New York — The road to shaking its history of shady transactions and fraud is proving to be a long one for crypto-currencies, but Nasdaq thinks it can help get the industry on the path to legitimacy.
It hosted a closed-door meeting earlier this week in Chicago with representatives from about half a dozen companies, including traditional exchanges as well as Gemini and other crypto-markets, according to a person familiar with the event. The focus of the gathering, the person said, was to encourage the industry to do things that will improve its image and validate its potential role in global markets.
A Nasdaq spokesperson declined to comment, but confirmed the event took place. Gemini didn’t respond to a request for comment.
Among topics discussed were the implications of future regulation for crypto-currencies, what the necessary tools are, and what surveillance will be needed. Nasdaq CEO Adena Friedman has been outspoken about the need for regulation, with her firm now partnering with a number of exchanges to help on several of these issues. Earlier this year, for instance, Cameron and Tyler Winklevoss’s Gemini exchange hired Nasdaq to conduct market surveillance for bitcoin and ether trading, as well as the auction that helps price Cboe Global Markets’s bitcoin futures.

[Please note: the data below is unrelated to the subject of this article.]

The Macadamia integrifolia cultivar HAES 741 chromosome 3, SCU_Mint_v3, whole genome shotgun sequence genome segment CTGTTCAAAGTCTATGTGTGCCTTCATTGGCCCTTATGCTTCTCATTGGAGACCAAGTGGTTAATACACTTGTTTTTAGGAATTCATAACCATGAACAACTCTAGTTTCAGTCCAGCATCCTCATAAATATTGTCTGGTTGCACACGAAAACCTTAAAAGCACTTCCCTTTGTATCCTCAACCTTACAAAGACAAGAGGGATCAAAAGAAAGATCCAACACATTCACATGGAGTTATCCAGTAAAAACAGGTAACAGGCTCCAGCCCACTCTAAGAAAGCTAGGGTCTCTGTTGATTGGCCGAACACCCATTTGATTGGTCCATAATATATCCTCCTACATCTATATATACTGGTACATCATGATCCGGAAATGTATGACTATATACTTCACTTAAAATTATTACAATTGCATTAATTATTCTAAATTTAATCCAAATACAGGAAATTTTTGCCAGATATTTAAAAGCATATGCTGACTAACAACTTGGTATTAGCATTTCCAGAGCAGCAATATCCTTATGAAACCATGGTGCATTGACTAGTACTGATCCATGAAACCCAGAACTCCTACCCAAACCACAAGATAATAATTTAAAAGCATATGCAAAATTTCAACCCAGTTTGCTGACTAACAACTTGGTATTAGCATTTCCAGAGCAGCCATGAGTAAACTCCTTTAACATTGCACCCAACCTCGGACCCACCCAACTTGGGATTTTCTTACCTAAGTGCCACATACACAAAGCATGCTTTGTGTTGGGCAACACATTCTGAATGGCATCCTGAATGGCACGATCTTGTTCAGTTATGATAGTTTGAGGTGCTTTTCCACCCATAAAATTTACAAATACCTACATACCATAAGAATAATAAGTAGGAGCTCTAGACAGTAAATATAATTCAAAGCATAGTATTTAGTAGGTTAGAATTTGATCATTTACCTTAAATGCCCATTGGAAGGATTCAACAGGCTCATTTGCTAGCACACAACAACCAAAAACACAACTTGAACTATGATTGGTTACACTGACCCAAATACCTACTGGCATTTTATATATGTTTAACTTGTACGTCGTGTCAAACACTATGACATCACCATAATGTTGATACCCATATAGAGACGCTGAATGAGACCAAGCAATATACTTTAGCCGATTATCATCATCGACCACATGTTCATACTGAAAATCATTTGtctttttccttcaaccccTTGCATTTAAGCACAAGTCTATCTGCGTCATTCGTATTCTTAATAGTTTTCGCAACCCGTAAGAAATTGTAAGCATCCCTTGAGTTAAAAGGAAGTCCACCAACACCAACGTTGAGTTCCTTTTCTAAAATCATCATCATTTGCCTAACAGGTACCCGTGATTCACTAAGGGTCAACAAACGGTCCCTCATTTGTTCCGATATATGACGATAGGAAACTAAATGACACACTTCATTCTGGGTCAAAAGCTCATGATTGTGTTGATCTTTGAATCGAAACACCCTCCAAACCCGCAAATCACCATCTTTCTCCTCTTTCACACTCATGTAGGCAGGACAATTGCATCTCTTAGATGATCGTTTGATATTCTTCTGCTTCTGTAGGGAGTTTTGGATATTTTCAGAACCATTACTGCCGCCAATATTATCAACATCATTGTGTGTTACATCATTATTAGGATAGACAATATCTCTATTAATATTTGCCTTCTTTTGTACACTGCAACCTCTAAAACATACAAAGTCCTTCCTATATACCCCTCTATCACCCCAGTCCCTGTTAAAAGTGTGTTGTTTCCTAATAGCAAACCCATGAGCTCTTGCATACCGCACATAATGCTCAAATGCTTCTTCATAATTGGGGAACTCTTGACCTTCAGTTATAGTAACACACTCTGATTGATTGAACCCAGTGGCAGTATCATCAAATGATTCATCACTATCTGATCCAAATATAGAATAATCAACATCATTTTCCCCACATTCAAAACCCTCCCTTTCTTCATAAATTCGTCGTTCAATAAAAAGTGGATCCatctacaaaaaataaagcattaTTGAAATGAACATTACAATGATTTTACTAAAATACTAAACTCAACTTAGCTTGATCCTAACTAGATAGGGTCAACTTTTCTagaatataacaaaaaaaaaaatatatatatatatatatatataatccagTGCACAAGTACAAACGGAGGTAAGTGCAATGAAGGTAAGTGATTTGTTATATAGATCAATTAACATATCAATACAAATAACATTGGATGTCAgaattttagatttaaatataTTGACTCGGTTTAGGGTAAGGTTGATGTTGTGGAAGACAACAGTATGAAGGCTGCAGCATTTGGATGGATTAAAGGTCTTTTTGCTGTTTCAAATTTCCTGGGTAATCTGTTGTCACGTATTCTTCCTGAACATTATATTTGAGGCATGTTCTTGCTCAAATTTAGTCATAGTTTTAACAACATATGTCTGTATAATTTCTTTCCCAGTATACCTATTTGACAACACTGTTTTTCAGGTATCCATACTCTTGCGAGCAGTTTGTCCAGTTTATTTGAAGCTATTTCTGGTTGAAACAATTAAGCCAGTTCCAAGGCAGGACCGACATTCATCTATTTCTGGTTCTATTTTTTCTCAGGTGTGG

“I do believe that, over time, we’re going to find there is really utility” in crypto-currencies, Friedman said at a Bloomberg event in June. Nasdaq disclosed this week that it’s supplying technology to five crypto-exchanges, including Gemini and SBI Virtual Currencies. It hasn’t named the other three.
This will not be the last meeting of this nature, the person said, adding there will be an ongoing dialogue among the participants. Due to its history of illiquidity, theft, fraud and the lack of custody services, Wall Street has been slow to move into